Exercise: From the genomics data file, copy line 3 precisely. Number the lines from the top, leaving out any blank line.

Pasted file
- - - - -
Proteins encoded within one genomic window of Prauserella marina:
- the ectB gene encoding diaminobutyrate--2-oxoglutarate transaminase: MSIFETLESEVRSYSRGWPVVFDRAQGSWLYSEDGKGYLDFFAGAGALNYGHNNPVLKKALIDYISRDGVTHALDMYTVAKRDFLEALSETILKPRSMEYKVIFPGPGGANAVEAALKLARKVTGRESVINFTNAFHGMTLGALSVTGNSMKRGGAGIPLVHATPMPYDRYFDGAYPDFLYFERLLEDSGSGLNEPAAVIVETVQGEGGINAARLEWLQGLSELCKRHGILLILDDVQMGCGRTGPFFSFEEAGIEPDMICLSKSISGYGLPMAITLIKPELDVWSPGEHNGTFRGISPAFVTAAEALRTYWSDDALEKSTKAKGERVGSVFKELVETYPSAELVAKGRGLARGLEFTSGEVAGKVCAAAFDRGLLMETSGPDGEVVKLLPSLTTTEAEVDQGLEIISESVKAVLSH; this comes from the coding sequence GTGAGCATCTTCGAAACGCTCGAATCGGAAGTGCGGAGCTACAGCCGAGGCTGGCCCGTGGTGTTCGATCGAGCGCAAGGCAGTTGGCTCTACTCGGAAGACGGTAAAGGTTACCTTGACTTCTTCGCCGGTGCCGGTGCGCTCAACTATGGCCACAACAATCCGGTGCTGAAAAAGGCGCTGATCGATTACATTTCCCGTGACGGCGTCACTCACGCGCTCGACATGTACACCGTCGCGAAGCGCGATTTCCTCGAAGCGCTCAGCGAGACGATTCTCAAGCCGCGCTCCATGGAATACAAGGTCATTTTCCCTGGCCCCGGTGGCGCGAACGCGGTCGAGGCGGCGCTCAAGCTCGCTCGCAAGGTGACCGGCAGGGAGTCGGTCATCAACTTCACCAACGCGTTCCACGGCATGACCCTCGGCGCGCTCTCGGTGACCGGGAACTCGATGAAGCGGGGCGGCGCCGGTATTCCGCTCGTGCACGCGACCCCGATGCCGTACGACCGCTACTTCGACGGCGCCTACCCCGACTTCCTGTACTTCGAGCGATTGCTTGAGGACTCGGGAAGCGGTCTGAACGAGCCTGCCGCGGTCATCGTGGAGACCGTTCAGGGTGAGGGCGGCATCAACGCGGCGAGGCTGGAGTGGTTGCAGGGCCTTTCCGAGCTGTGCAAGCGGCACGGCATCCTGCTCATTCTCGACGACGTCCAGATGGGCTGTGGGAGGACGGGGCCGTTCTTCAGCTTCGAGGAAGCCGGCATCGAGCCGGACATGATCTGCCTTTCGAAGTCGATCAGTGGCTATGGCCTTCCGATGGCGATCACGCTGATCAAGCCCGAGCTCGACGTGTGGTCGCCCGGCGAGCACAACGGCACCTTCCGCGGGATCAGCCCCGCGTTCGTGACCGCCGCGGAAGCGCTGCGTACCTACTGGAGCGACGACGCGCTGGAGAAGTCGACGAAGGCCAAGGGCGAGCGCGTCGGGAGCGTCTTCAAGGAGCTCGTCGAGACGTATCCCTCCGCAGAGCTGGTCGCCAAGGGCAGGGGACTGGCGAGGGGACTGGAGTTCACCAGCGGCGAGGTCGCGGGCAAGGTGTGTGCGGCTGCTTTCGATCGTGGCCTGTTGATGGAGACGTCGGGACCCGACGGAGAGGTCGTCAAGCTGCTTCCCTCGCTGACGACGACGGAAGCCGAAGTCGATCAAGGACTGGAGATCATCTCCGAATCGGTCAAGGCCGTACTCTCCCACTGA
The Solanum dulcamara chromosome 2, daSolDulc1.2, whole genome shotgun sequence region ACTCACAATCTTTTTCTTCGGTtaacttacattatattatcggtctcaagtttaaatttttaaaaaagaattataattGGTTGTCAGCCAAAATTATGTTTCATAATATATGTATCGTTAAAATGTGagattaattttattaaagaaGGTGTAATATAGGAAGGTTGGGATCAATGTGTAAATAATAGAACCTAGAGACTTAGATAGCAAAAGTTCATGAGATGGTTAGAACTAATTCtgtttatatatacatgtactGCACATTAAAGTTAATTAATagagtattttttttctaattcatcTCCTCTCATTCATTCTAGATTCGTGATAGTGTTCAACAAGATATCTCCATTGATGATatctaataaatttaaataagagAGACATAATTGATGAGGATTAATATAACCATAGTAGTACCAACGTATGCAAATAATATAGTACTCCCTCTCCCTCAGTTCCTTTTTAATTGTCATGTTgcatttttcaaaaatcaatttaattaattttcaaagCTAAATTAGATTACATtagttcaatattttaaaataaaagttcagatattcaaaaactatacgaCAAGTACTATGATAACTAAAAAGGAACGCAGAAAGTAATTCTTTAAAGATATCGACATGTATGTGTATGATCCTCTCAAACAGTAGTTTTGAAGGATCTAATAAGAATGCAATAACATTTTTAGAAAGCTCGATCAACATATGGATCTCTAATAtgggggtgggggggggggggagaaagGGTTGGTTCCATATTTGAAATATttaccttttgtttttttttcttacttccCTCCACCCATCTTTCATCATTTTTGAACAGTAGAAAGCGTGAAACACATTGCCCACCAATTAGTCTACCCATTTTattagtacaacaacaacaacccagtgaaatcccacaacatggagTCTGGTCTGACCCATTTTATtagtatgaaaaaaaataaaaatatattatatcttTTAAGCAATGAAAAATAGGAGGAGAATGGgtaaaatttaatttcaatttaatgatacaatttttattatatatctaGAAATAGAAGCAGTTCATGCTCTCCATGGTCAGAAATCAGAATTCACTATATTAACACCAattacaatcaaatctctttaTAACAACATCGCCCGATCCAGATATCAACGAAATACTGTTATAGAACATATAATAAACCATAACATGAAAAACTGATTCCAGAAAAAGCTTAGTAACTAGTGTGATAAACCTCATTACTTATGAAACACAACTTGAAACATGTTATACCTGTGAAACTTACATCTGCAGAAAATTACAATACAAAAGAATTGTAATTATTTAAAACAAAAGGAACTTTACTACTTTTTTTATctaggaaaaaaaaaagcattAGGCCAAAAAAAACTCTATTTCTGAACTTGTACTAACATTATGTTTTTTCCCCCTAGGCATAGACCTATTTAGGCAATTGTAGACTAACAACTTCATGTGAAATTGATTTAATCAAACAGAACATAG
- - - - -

The Solanum dulcamara chromosome 2, daSolDulc1.2, whole genome shotgun sequence region ACTCACAATCTTTTTCTTCGGTtaacttacattatattatcggtctcaagtttaaatttttaaaaaagaattataattGGTTGTCAGCCAAAATTATGTTTCATAATATATGTATCGTTAAAATGTGagattaattttattaaagaaGGTGTAATATAGGAAGGTTGGGATCAATGTGTAAATAATAGAACCTAGAGACTTAGATAGCAAAAGTTCATGAGATGGTTAGAACTAATTCtgtttatatatacatgtactGCACATTAAAGTTAATTAATagagtattttttttctaattcatcTCCTCTCATTCATTCTAGATTCGTGATAGTGTTCAACAAGATATCTCCATTGATGATatctaataaatttaaataagagAGACATAATTGATGAGGATTAATATAACCATAGTAGTACCAACGTATGCAAATAATATAGTACTCCCTCTCCCTCAGTTCCTTTTTAATTGTCATGTTgcatttttcaaaaatcaatttaattaattttcaaagCTAAATTAGATTACATtagttcaatattttaaaataaaagttcagatattcaaaaactatacgaCAAGTACTATGATAACTAAAAAGGAACGCAGAAAGTAATTCTTTAAAGATATCGACATGTATGTGTATGATCCTCTCAAACAGTAGTTTTGAAGGATCTAATAAGAATGCAATAACATTTTTAGAAAGCTCGATCAACATATGGATCTCTAATAtgggggtgggggggggggggagaaagGGTTGGTTCCATATTTGAAATATttaccttttgtttttttttcttacttccCTCCACCCATCTTTCATCATTTTTGAACAGTAGAAAGCGTGAAACACATTGCCCACCAATTAGTCTACCCATTTTattagtacaacaacaacaacccagtgaaatcccacaacatggagTCTGGTCTGACCCATTTTATtagtatgaaaaaaaataaaaatatattatatcttTTAAGCAATGAAAAATAGGAGGAGAATGGgtaaaatttaatttcaatttaatgatacaatttttattatatatctaGAAATAGAAGCAGTTCATGCTCTCCATGGTCAGAAATCAGAATTCACTATATTAACACCAattacaatcaaatctctttaTAACAACATCGCCCGATCCAGATATCAACGAAATACTGTTATAGAACATATAATAAACCATAACATGAAAAACTGATTCCAGAAAAAGCTTAGTAACTAGTGTGATAAACCTCATTACTTATGAAACACAACTTGAAACATGTTATACCTGTGAAACTTACATCTGCAGAAAATTACAATACAAAAGAATTGTAATTATTTAAAACAAAAGGAACTTTACTACTTTTTTTATctaggaaaaaaaaaagcattAGGCCAAAAAAAACTCTATTTCTGAACTTGTACTAACATTATGTTTTTTCCCCCTAGGCATAGACCTATTTAGGCAATTGTAGACTAACAACTTCATGTGAAATTGATTTAATCAAACAGAACATAG